This is an excerpt from “The Common Wind” (Verso, 2018) by Julius S. Scott
In the summer of 1792, just three days before the third anniversary of the storming of the Bastille in Paris, three volunteer army battalions waited anxiously at the French port of La Rochelle to ship out to the French Caribbean. Eager, loyal to the French republic, and firmly committed to the ideals of the revolution which continued to unfold around them, these soldiers nevertheless possessed only a vague notion of the complex situation which awaited them in the colonies.
Once the French Revolution began in 1789, inhabitants of France’s possessions overseas perceived the sweeping governmental and social changes in the mother country to represent an opportunity to advance their own interests. Planters and merchants pursued greater freedom from the control of colonial ministers, free people of color sought to rid the colonies of caste inequality, but the slaves, who made up the vast majority of the population in all the French territories in America, mounted the most fundamental challenge to metropolitan authority. Inspired by the ideas of “liberty, equality, and fraternity,” sporadic uprisings of slaves occurred in the French islands as early as the fall of 1789.
While white colonists managed to contain these early disturbances, in August 1791 a massive rebellion of slaves erupted in Saint-Domingue (present-day Haiti), France’s richest and most important Caribbean slave colony. Even as these young troops massed at La Rochelle, French forces continued to fight in vain to subdue the revolution of slaves in Saint-Domingue, which had now lasted almost a full year. The volunteers faced a difficult task: to re-establish order in Saint-Domingue in the name of the French National Assembly.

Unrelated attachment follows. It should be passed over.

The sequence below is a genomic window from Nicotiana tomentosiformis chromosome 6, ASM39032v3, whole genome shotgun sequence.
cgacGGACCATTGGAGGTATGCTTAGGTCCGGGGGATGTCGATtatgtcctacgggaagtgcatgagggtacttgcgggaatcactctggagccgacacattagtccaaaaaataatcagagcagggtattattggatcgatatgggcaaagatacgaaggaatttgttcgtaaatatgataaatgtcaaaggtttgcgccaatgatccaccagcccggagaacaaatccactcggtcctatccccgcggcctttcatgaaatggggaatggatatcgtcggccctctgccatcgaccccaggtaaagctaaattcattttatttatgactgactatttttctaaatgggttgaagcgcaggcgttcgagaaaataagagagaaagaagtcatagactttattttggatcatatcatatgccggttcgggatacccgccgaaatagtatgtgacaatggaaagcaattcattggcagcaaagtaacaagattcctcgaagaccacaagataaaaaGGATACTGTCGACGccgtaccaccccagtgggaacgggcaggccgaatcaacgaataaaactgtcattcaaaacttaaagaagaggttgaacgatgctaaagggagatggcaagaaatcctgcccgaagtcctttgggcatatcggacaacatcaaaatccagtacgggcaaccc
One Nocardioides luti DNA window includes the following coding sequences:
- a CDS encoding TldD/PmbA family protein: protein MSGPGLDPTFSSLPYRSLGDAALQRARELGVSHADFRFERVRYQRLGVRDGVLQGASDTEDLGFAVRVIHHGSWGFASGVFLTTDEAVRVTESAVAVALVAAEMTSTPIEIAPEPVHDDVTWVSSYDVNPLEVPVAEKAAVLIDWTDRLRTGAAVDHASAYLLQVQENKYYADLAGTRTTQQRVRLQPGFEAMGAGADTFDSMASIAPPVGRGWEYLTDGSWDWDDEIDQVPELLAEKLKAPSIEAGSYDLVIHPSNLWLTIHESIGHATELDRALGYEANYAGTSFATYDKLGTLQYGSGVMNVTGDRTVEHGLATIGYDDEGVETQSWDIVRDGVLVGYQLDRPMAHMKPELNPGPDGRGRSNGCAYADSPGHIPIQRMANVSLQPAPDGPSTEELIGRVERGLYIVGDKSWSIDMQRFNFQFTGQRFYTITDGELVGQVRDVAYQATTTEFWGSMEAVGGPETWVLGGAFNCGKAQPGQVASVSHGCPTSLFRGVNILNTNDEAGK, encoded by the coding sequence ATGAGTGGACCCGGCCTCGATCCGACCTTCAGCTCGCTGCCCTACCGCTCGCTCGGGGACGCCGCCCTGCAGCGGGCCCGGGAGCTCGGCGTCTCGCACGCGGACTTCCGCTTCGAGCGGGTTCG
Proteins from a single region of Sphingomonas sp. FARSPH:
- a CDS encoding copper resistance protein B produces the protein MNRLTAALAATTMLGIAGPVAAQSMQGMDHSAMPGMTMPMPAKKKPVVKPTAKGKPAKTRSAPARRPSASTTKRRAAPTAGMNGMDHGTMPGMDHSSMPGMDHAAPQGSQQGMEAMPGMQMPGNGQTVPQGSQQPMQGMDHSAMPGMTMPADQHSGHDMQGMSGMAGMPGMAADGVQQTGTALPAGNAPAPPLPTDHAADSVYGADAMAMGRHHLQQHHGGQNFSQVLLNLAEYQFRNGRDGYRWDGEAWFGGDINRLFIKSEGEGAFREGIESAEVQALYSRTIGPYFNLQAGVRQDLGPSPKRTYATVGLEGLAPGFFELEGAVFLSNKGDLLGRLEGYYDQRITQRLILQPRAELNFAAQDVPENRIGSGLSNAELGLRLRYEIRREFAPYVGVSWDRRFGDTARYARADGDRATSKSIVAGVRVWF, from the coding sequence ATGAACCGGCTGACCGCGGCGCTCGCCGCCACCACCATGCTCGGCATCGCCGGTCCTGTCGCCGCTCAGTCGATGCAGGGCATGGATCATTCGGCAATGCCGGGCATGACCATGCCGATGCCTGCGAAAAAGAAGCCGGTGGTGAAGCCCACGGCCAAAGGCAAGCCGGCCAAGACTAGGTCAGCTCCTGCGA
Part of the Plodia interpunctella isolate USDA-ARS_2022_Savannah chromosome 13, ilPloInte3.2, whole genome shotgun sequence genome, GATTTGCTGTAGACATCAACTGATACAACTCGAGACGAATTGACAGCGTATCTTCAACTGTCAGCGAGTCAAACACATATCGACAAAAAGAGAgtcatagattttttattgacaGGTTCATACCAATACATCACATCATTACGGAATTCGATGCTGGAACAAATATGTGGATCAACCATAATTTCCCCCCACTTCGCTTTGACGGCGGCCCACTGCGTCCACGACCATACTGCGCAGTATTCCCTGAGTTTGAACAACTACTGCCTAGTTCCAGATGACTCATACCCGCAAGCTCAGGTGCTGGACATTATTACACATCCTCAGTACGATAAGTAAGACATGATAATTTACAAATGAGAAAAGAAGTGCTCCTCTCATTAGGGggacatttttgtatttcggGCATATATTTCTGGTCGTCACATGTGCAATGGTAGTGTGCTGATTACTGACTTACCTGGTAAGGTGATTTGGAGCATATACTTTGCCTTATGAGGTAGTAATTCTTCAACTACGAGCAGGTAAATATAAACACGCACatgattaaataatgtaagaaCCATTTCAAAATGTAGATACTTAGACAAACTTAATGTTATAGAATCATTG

Before departing, the young recruits underwent an inspection by one General La Salle, himself ready to leave for Saint-Domingue as part of the same detachment. Two of these newly raised units had, after careful democratic deliberation, adopted slogans describing their mission and their commitment, as did many of the battalions raised in the days of the French Revolution. They emblazoned the precious words across their caps and sewed them upon the colorful banners which they held aloft. La Salle examined the slogans with special interest. The flag of one of the battalions read on one side “Virtue in action,” and “I am vigilant for the country” on the other, watchwords which La Salle found acceptable. But the slogan chosen by the Loire battalion caught the general’s discerning eye: “Live Free or Die.”